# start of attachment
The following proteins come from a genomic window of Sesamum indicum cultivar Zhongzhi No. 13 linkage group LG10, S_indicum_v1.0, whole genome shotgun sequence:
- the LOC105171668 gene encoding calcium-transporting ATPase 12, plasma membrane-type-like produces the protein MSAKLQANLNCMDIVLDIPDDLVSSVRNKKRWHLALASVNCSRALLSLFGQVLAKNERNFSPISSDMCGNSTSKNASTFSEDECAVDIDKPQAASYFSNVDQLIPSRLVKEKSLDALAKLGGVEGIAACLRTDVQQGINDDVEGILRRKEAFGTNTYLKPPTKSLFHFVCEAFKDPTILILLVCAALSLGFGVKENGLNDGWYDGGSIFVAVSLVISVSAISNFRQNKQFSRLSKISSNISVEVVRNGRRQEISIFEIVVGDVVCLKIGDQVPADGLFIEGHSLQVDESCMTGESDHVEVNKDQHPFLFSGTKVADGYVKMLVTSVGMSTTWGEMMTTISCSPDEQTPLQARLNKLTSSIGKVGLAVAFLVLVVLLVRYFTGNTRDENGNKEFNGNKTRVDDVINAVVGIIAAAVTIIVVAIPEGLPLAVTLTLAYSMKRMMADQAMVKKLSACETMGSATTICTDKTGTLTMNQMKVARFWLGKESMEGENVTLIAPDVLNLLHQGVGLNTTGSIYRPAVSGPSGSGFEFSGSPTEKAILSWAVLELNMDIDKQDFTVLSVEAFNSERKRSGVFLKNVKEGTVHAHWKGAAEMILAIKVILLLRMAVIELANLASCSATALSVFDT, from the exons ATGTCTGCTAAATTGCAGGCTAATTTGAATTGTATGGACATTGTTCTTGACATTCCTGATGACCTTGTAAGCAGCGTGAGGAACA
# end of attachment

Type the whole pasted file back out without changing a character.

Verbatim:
The following proteins come from a genomic window of Sesamum indicum cultivar Zhongzhi No. 13 linkage group LG10, S_indicum_v1.0, whole genome shotgun sequence:
- the LOC105171668 gene encoding calcium-transporting ATPase 12, plasma membrane-type-like produces the protein MSAKLQANLNCMDIVLDIPDDLVSSVRNKKRWHLALASVNCSRALLSLFGQVLAKNERNFSPISSDMCGNSTSKNASTFSEDECAVDIDKPQAASYFSNVDQLIPSRLVKEKSLDALAKLGGVEGIAACLRTDVQQGINDDVEGILRRKEAFGTNTYLKPPTKSLFHFVCEAFKDPTILILLVCAALSLGFGVKENGLNDGWYDGGSIFVAVSLVISVSAISNFRQNKQFSRLSKISSNISVEVVRNGRRQEISIFEIVVGDVVCLKIGDQVPADGLFIEGHSLQVDESCMTGESDHVEVNKDQHPFLFSGTKVADGYVKMLVTSVGMSTTWGEMMTTISCSPDEQTPLQARLNKLTSSIGKVGLAVAFLVLVVLLVRYFTGNTRDENGNKEFNGNKTRVDDVINAVVGIIAAAVTIIVVAIPEGLPLAVTLTLAYSMKRMMADQAMVKKLSACETMGSATTICTDKTGTLTMNQMKVARFWLGKESMEGENVTLIAPDVLNLLHQGVGLNTTGSIYRPAVSGPSGSGFEFSGSPTEKAILSWAVLELNMDIDKQDFTVLSVEAFNSERKRSGVFLKNVKEGTVHAHWKGAAEMILAIKVILLLRMAVIELANLASCSATALSVFDT, from the exons ATGTCTGCTAAATTGCAGGCTAATTTGAATTGTATGGACATTGTTCTTGACATTCCTGATGACCTTGTAAGCAGCGTGAGGAACA